Despite the fact that the men get most of the attention, the women’s USA-Canada hockey rivalry is arguably more intense. Since women’s hockey was added to the Winter Olympics in 1998 the United States and Canada have faced off in three of the four gold medal games. However since the Team USA won in 1998 the Canadians have reeled off three straight gold medals.
During a pre-Olympic exhibition game over the weekend in Grand Forks, North Dakota the U.S. women’s team put up a 4-1 beat down over Team Canada — who are the favorite heading into Sochi.
After falling behind 1-0 in the first period Team USA rallied for 4 unanswered goals in route to a dominating 4-1 victory.
But it wouldn’t be a rivalry if tempers didn’t flare, and after a Canadian player made a run at the US goaltender with merely seven seconds left in the third period, Team USA and Team Canada’s fists started flying.
Everyone on the ice seemed to get involved as the referees struggled to break up the melee.
The referees were forced to hand down 10 fighting major penalties in the waning seconds of a game that was supposed to be a friendly exhibition match.
But considering this is the second brawl between the two teams since October and the third since 2010 it seems there is rarely anything “friendly” between the two teams.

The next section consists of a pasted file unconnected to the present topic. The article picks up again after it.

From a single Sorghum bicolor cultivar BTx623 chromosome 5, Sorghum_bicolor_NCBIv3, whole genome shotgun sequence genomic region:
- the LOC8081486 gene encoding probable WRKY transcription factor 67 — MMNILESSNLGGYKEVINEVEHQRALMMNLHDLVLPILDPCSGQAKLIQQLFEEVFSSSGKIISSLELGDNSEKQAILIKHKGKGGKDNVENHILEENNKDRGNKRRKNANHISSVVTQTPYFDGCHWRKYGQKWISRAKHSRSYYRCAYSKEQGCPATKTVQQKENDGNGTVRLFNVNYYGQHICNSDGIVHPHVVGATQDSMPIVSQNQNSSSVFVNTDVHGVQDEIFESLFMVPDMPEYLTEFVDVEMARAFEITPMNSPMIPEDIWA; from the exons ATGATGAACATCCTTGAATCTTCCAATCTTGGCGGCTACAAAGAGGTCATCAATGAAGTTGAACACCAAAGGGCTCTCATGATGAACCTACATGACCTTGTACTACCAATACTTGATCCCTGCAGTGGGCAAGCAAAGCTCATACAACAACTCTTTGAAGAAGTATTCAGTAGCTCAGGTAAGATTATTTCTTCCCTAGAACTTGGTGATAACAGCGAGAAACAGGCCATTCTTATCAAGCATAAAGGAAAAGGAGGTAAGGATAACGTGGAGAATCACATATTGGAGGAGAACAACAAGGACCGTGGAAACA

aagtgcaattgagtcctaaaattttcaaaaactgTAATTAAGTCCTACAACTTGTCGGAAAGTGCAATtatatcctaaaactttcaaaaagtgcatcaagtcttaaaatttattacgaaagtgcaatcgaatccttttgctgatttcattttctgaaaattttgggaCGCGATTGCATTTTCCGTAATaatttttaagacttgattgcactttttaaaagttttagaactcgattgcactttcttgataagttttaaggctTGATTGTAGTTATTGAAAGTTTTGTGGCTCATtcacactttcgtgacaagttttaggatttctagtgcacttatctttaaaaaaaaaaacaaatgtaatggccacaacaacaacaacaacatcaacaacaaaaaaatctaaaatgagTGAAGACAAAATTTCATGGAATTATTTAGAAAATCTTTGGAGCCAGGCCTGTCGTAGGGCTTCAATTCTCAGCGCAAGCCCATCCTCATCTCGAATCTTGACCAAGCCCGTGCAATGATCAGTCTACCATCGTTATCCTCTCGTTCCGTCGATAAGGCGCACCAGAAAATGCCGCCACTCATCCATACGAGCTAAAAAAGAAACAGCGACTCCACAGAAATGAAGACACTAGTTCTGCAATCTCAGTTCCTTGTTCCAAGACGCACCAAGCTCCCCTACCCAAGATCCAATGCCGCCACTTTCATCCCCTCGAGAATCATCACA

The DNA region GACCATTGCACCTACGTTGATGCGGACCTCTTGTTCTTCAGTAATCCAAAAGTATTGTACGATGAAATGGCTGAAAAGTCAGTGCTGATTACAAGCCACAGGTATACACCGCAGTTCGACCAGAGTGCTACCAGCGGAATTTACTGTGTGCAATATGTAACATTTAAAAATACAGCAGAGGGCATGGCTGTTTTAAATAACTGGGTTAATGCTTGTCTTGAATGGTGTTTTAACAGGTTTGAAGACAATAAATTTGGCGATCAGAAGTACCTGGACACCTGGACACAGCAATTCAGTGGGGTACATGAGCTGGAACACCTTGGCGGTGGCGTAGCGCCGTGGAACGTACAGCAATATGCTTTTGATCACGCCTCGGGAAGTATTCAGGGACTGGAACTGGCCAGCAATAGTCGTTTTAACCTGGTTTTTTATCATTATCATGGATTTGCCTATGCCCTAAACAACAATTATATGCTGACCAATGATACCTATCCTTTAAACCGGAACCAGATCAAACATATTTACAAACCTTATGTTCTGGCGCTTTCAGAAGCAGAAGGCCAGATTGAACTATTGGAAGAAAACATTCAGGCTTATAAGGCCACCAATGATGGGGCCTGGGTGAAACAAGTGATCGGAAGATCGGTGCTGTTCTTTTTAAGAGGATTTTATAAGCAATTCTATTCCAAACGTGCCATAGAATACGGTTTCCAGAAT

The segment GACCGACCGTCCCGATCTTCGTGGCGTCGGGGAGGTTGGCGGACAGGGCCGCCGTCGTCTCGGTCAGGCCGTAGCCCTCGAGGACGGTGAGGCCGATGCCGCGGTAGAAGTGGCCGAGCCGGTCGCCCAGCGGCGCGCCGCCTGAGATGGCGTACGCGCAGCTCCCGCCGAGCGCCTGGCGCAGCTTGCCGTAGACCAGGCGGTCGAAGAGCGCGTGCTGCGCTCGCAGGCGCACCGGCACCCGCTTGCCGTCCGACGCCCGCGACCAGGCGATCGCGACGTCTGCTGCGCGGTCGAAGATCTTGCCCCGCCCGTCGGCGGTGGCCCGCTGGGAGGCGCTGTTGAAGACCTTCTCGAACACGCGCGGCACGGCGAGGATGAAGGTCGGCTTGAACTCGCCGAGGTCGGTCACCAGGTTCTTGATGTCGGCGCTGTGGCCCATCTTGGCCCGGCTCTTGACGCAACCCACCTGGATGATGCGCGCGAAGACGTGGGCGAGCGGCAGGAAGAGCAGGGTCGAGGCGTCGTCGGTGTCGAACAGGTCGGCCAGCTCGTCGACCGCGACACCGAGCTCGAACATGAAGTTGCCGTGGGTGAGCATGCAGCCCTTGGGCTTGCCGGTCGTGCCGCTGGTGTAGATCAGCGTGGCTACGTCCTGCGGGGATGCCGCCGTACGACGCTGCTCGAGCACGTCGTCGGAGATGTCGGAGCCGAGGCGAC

But one thing is for sure, Team USA-Team Canada women’s hockey is going to be must watch TV in Sochi.
CORRECTION: The original version of this article had the incorrect year of when women’s ice hockey became an official Olympic sport. The first year women’s ice hockey was an Olympic sport was 1998.
- Fyre Festival — organized by Ja Rule and billed as a luxury event — has turned into a total shitshow and people are livid 💸😱
- We've compiled an extensive (but not exhaustive) list of lies, exaggerations, and bullshit from Trump's first 100 days in office 💯
- The new leader of Marine Le Pen's National Front party in France has stepped down amid accusations of Holocaust denial.
- Arkansas executed Kenneth Williams Thursday night — just days before one of the state's execution drugs expires.